Monday, 23 May 2016

Exhibition and Floor talk for 10 OBJECTS-10 STORIES

“And there’s such a wealth of amazing stories in the people who were and are still living in those environments. What these small museums contribute to looking after Tasmania’s cultural heritage is amazing. It’s so often understated, but the sheer diversity of these collections, mostly cared for by passionate volunteers, [makes them] a real trove of treasures.” 

quote from Melissa Smith for The Mercury

Arts Tasmania’s Roving Curators in conjunction with Museums Australia (Tasmania) invite you to a hear some of these amazing stories at the floor talk about the current 

Wednesday, 1 June 2016 4:30 pm – 6:00 pm 
146 ArtSpace, 146 Elizabeth Street Hobart  
RSVP or call 6165 6666

The exhibition curators Veronica Macno and Melissa Smith will provide an insight into the development of the exhibition and will be joined by delegates from several of the small museums represented in the exhibition who will talk in more detail about their museum’s collections and their specific object on display.

Image from the article in The Mercury (a great read about the exhibition and Roving Curator Program)

Veronica Macno and Melissa Smith, Arts Tasmania
Raymond Arnold, Eric Thomas Galley Museum
Phyl Norton, Channel Heritage Centre
Andrea Gerrard, Scots-Memorial Museum & Heritage
Margaret Mason-Cox, Hutchins Archive & Heritage Collection

About these small museums

The Eric Thomas Galley Museum (also known as the Galley Museum) is a photographic and general museum in Driffield Street in Queenstown.  As a repository of the historical photographs and materials from the history of Queenstown it contains collections that hold in some cases the last vestiges of the former mines and localities on the west coast. The collection of photographs and text and materials relating to the 1912 North Mount Lyell Mining disaster is extensive. Considerable parts of the photograph collection were photographs collected by and also processed by Eric Thomas.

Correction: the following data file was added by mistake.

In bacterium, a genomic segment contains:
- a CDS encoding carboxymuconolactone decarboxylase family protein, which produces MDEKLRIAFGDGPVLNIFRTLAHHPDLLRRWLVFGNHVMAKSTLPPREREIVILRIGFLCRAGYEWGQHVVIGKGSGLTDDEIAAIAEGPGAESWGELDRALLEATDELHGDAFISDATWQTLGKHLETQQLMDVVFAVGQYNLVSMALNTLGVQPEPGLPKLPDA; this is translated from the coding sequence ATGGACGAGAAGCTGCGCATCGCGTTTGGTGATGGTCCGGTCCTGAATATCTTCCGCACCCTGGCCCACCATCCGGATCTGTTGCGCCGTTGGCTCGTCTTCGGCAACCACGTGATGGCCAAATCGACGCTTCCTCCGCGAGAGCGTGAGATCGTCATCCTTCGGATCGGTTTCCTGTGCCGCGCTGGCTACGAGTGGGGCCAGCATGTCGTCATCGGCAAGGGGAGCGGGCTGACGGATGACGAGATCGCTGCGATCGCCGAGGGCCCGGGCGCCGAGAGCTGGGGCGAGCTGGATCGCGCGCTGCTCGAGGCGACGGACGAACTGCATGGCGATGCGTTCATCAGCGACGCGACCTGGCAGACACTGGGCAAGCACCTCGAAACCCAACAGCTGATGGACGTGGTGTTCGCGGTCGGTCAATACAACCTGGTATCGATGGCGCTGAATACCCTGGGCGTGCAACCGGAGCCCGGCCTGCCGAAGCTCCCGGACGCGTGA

The Channel Heritage Centre promotes the culture and heritage of the D’Entrecasteaux Channel towns of Margate, Snug, Kettering, Woodbridge, Middleton and Gordon and settlements in the immediate hinterland. The pioneers of this area were the whaler, the timber cutter, the shingle splitter, the bullock driver, the pit sawyer, the early sailing ship and river craft men. Later came the road builders, farmers, orchardists and the scallop and cray fishermen and the migrants. The Channel Heritage Centre is also home to the Don Norton Camera Museum, an astonishing collection of over 600 cameras plus photographic accessories.

The Scots-Memorial Heritage Collection conserves and interprets a collection of documents, artworks, books, objects, photographs, and ephemera relating to the Congregational Union and the Presbyterian Church in Hobart from the 1820s. 

The Hutchins Archives and Heritage Collection comprises photographs and audio-visual records, documents, maps and plans, books, magazines and other publications, trophies and honour boards, uniforms and textiles, coins, medals and badges, artworks, furniture, memorabilia and ephemera from the school, some of which pre-dates foundation in 1846, up to the present day.

“These incredible stories come out as you’re working with the volunteers,” she says. “Sometimes you’ll just have to say, ‘Wow, has this story ever been written down?’ And they’ll say no. “So there is a real need to preserve these stories along with the objects related to them, to collect them before they become lost.” 

quote from Veronica Macno for The Mercury*

* quotes and image from TasWeekend: Treasure hunters
May 22, 2016 10:00amby TIM MARTAIN Mercury


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